Erdogan: Turkey is ready to give any support for the reconstruction of Iraq

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Turkey is ready to give any support to the efforts to rebuild Iraq after the “invasion” of the Islamic State (IA) Jihadist Terrorist, said Recep Tayyip Erdogan, Turkish President, on Wednesday at the press conference of Ádil Abdel Mahdi, Iraqi prime minister in Ankara.

Erdogan stressed that the basis of Turkey’s Iraqi policy is the preservation of Iraq’s political unity and territorial integrity. For the security and stability of the Middle East, it is extremely important for Iraq to “stand on its own feet,” said the Turkish Head of State.
At the same time, he emphasized that, in the case of Ankara’s assistance, priority will be given to those parts of Iraq that have suffered most damage in recent years, whether food, medicine or textile.
The Turkish President expressed his hope that the oil transport in Kirkuk, northeastern Iraq, with Ceyhan in southern Turkey, which had been rendered inoperable by the IA, would be resumed as soon as possible. Erdogan also reported that his country would create a commercial corridor that would extend to southern Iraq, but would re-open its Consulates.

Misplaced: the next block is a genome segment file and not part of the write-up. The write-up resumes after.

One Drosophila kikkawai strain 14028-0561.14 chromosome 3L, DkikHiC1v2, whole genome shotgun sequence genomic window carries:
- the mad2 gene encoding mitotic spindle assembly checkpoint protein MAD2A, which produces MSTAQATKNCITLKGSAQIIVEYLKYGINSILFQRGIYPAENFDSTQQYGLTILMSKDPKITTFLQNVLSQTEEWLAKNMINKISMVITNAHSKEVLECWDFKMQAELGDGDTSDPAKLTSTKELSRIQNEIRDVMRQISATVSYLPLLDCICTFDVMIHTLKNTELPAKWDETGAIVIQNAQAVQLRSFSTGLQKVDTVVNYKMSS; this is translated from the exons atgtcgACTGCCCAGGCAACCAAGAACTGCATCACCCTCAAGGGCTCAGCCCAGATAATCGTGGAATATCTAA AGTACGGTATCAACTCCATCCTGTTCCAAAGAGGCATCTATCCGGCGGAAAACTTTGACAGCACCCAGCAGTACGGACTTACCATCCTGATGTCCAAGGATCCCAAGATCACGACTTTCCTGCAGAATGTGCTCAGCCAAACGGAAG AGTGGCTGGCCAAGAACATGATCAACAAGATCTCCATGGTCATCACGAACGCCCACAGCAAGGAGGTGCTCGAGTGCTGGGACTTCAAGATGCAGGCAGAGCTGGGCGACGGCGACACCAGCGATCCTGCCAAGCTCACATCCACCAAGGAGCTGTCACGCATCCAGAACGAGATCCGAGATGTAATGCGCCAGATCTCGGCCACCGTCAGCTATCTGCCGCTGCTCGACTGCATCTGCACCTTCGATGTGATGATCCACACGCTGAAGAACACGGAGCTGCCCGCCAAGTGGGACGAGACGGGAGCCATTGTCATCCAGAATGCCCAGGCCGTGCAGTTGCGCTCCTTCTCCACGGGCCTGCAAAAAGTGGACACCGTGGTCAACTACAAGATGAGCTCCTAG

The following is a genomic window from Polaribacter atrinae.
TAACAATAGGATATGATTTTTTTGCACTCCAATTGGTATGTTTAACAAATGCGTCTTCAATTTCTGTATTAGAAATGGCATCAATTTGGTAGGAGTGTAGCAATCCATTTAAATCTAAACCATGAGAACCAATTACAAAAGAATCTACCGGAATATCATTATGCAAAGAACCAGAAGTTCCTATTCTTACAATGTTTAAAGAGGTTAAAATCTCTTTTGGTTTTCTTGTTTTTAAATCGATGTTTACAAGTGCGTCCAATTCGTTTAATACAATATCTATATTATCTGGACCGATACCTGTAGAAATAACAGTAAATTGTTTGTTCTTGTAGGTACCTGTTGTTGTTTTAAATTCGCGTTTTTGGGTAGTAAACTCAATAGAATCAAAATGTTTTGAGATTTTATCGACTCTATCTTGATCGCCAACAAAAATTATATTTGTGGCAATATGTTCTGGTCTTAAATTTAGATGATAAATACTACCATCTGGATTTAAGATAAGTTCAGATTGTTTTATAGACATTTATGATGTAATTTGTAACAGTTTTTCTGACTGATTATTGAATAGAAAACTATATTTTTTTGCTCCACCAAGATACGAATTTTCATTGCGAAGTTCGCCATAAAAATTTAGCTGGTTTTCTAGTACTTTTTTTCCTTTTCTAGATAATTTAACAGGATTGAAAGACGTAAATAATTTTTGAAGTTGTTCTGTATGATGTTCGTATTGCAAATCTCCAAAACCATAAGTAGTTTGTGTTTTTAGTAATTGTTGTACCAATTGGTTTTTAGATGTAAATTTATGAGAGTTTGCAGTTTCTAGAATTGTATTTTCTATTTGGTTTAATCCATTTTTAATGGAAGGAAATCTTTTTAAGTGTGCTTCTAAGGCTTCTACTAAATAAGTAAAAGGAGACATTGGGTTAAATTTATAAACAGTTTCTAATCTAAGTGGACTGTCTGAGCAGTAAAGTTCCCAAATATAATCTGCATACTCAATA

The Turkish Head of State indicated that Ankara would share his water management experience with Baghdad and would pass on the action plan for the creation of new reservoirs and the correct use of existing ones.
Erdogan finally pointed out that Turkey and Iraq had agreed to develop a military cooperation on terrorism and a convention of confidence.
The Turkish President ranked Ia among the terrorist organizations, the Kurdistan Workers’ Party (PKK), an armed uprising for the Kurdish minority living in south-east Turkey since 1984, and the Glenist network of the Ankara for the July 2016 coup attempt.
In Abdel’s Mahdi’s speech, he said it was unacceptable for Turkey to be exposed to a security threat from “Iraqi land”. The Iraqi prime minister did not clarify his words, but he was probably thinking mainly of the PKK, which, although active in Southeast Turkey, is headquartered in the mountains of northern Iraq.
Although the Islamic State was expelled from Iraqi and Syrian self-proclaimed caliphate, it did not put down the gun. After his defeat against the US-backed Iraqi government forces, the infirmary had changed his former guerrilla tactics. While he had previously faced armies, the terrorist organization is now attacking and carrying out suicide attacks. In the provinces of Dalia, Salaheddin, El-Anbar, Kirkuk and Ninive, sleeping cells were formed, which often carry out attacks on the government of Baghdad. According to analysts, there are about 2,000 active jihadists in Iraq.

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